One of the most healthy sources of protein on the planet, the incredible, edible egg is delicious morning, noon and night.
I can remember when words like “cholesterol” and “heart attack” were said in the same breath as “egg yolks,” and experts warned if you ate more than a certain number of eggs a week, you could sit back and wait to feel chest pain.
As someone who had eaten her fair share of eggs, it didn’t sound right. But not wanting to take any chances, I became an less-yolk cook. I stopped eating my favorite sliced egg and tomato sandwiches, used one hard-boiled egg instead of five in potato salad and substituted egg whites for whole eggs in baking. Chocolate chip cookies had a funny anemic look, and two-egg cakes lost their sunny appearance, but it seemed a small price to pay for the supposed health benefits. The sell-by dates on eggs were a joke. A carton of eggs could linger in the refrigerator for months.
In one of those about-faces so typical on the nutrition front, the latest news is that eggs have now regained a place on a healthful diet. Of course, it’s not all right to wolf down four-egg omelets, but for healthy people, an egg a day is OK.
For dieters, eggs may help lose weight. In a study of people on calorie-controlled diets, those who ate two eggs for breakfast lost more weight and felt peppier than those who ate bagels, even though both groups ate the same number of calories. A nice little bonus, which might explain the weight loss, is that the egg-eaters felt fuller longer, and by the end of the day, they ate fewer calories.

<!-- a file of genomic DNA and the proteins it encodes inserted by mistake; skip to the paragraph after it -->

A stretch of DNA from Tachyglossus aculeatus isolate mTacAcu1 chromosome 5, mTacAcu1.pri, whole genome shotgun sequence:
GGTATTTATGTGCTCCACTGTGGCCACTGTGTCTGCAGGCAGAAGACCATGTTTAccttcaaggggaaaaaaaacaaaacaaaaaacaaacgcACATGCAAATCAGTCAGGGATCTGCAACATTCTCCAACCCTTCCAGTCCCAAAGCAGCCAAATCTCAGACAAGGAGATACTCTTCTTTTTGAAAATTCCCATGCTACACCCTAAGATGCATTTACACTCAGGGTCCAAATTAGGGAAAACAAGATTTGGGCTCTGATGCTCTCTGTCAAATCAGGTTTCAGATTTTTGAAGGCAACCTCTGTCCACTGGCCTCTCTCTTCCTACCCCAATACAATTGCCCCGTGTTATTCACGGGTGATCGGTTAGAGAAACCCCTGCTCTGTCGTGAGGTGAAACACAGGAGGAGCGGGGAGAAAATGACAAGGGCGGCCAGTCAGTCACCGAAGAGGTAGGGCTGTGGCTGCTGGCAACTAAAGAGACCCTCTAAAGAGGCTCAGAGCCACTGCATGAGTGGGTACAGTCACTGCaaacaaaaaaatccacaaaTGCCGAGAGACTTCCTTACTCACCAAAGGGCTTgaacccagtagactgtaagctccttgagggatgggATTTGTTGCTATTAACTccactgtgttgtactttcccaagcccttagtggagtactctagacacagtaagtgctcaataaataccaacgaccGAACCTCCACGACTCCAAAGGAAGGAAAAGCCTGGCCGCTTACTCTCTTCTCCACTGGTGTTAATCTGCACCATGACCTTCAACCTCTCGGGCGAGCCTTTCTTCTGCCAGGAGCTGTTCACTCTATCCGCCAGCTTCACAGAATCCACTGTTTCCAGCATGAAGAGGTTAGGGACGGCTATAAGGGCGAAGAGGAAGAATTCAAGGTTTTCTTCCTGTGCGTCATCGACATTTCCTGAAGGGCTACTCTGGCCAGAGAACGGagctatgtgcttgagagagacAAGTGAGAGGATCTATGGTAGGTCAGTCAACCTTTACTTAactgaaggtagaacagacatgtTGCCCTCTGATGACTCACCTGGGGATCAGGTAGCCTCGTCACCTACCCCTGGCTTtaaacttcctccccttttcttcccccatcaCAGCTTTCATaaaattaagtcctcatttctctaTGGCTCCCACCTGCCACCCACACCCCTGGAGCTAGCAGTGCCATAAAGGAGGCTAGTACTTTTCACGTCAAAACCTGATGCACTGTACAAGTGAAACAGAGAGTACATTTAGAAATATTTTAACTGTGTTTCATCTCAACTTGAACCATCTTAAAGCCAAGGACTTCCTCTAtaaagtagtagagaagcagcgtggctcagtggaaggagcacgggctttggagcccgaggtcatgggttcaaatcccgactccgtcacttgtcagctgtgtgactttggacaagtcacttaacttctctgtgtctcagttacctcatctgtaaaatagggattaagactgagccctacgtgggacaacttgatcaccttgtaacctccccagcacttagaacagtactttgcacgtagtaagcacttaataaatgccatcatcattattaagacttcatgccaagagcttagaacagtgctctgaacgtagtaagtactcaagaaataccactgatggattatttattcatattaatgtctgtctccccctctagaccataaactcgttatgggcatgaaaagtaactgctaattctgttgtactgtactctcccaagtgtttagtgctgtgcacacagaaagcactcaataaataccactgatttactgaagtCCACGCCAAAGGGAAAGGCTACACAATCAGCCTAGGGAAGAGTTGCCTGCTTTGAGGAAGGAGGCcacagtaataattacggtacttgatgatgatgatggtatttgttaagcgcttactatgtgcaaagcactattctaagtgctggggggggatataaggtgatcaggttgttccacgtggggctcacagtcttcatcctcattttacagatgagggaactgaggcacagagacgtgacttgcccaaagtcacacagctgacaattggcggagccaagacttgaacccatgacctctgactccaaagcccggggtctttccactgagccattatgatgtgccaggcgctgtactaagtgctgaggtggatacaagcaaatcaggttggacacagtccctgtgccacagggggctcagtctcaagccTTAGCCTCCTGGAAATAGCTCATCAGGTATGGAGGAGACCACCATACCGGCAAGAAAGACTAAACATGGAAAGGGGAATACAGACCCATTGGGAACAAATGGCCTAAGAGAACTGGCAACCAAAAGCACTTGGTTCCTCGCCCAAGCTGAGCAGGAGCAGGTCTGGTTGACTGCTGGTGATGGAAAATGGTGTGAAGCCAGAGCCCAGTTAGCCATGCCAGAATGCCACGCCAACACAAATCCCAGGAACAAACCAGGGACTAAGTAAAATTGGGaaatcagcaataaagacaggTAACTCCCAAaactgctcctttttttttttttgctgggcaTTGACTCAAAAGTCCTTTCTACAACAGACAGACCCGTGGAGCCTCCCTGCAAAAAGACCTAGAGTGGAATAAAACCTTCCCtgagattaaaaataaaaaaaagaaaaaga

I still can’t bring myself to make a cake that calls for a dozen eggs or a custard with eight yolks, but I’m back to eating egg sandwiches and baking two-egg cakes.
Here are three of our favorite egg recipes: one perfect for breakfast or brunch, one for lunch and one for dinner.
—By Jean Kressy
An Indian classic for the American kitchen.
An easy, hearty overnight casserole perfect for breakfast, brunch or even dinner.
Egg salad can be so much more than a pedestrian sandwich spread—it’s a remarkably adaptable mixture able to embrace a whole range of easy additions.
Breakfast is a treat when it's served in individual ramekins.